Before the founders knew the advantages of using a bank, their stored their sales proceeds in a canning jar and hid it in the Davidson’s family pantry. Unfortunately, the maid that was hired by Margaret Davidson to clean up the boys’ dirt and grease, discovered the stash and stole it. They quickly learned their lesson and Sister Bessie kept the books and the loot was in the bank! The boys’ re-payed her with a college education…
Their “Honey Uncle”, Bill Harley gave the Davidson brothers some money and they purchased the land on Chestnut Street in Milwaukee. In 1906, the REAL factory was built.It was 28 x 80 feet but allowed them so much more production room. Unfortunately, they built part of the building on railroad-owned land. So, to remedy the problem, all of the employees gathered outside to lift the building and move it over about a foot! Soon after this, it was renamed Juneau Avenue…this is where corporate resides today.
In 1903, Bill and Walter’s Mother, Margaret Davidson finally had emough of three boys tracking dirt and grease throughout her house and constant noise in the basement! And their father William C. wanted his wood-working shop back.
Dad went and got some lumber (after Margaret let him “have it”) and started building a 10 x 15 foot shed in the backyard. That shed was the first Haley-Davidson “factory”.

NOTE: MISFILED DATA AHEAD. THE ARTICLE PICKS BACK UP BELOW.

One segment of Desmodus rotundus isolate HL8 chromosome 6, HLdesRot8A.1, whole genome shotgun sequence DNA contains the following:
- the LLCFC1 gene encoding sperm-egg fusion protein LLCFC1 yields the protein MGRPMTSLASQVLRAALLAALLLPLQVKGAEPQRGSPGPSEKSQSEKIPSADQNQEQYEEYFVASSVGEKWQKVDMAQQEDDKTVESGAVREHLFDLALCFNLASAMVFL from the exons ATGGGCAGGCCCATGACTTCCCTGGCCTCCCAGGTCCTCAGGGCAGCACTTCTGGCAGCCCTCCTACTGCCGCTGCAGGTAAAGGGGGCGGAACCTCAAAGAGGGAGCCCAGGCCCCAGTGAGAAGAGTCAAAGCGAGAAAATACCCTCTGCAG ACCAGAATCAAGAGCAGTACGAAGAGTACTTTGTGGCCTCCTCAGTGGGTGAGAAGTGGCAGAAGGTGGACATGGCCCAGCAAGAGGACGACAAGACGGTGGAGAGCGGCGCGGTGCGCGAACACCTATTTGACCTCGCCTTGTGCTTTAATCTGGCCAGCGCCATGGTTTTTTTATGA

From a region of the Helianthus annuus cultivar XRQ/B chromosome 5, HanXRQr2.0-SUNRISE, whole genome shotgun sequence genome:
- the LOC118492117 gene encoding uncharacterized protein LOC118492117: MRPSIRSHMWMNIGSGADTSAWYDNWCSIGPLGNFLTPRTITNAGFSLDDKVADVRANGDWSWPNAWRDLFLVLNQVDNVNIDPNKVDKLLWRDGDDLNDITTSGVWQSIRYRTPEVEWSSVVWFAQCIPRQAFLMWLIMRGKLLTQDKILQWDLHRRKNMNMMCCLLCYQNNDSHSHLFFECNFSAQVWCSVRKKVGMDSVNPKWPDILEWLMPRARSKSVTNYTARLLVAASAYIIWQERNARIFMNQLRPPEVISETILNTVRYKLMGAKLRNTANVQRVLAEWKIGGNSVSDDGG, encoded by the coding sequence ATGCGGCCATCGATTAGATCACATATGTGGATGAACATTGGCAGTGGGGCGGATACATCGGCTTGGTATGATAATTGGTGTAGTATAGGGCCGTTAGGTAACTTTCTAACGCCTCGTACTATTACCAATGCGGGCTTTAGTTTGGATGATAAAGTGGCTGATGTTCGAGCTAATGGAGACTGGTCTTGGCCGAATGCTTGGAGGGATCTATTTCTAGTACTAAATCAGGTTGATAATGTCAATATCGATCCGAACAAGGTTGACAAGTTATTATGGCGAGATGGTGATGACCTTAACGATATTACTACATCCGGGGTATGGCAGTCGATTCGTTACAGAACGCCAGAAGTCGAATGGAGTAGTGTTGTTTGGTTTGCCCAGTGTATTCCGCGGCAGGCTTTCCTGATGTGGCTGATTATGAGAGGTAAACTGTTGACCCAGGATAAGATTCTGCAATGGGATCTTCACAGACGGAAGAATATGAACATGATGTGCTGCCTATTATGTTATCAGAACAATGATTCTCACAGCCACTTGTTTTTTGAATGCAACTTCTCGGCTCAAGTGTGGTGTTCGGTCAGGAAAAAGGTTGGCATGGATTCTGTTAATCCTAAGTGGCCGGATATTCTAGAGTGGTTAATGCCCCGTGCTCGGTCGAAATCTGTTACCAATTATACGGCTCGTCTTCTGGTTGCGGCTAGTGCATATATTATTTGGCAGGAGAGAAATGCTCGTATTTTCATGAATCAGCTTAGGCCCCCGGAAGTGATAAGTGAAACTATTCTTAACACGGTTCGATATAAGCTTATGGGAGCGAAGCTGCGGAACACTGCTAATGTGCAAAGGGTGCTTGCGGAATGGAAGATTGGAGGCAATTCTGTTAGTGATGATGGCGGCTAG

The first Harley was sold to the ffounders’ friend Henry Meyer in 1903. In 1913, a company researcher was tasked with tracking down that 1st motorcycle and looking at its maintenance and history. There had been 4 owners and there was 83,000 miles on that bike and no one had EVER had to replace the engine bearings. There was actually a 1913 advertisement where the company bragged of this accomplishment, and here it is!
Serial Number One, it is called and it is still on display at the Harley-Davidson Museum.
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Arthur Davidson and Bill Harley grew up as neighbors in Milwaukee and spent most of their spare time in Arthur’s father’s workshop building and thinking.
They were HUGE fishermen and often rode their bicycles to the lake (sometimes all while skipping school). Always thinking, their first “BIG IDEA” was to install motors on the bikes to get to the fishing hole faster (and have some fun on the way).
They both worked at Barth Manufacturing and sought advice there. They also enlisted the help of Henry Melk so that they could use his lathe to machine parts.
Fun fact…friends and business partners, Arthur and Ole Evinrude made a pact before even getting started. Evinrude would not make motorcycle engines and Harley would not create water products. That pact still exists to this day!
So here comes Walter! THE MECHANIC! He puts together the parts that the boys had crafted. He then took that VERY first ride on a Harley Davidson®.
Up next, the building of the factory…stay tuned.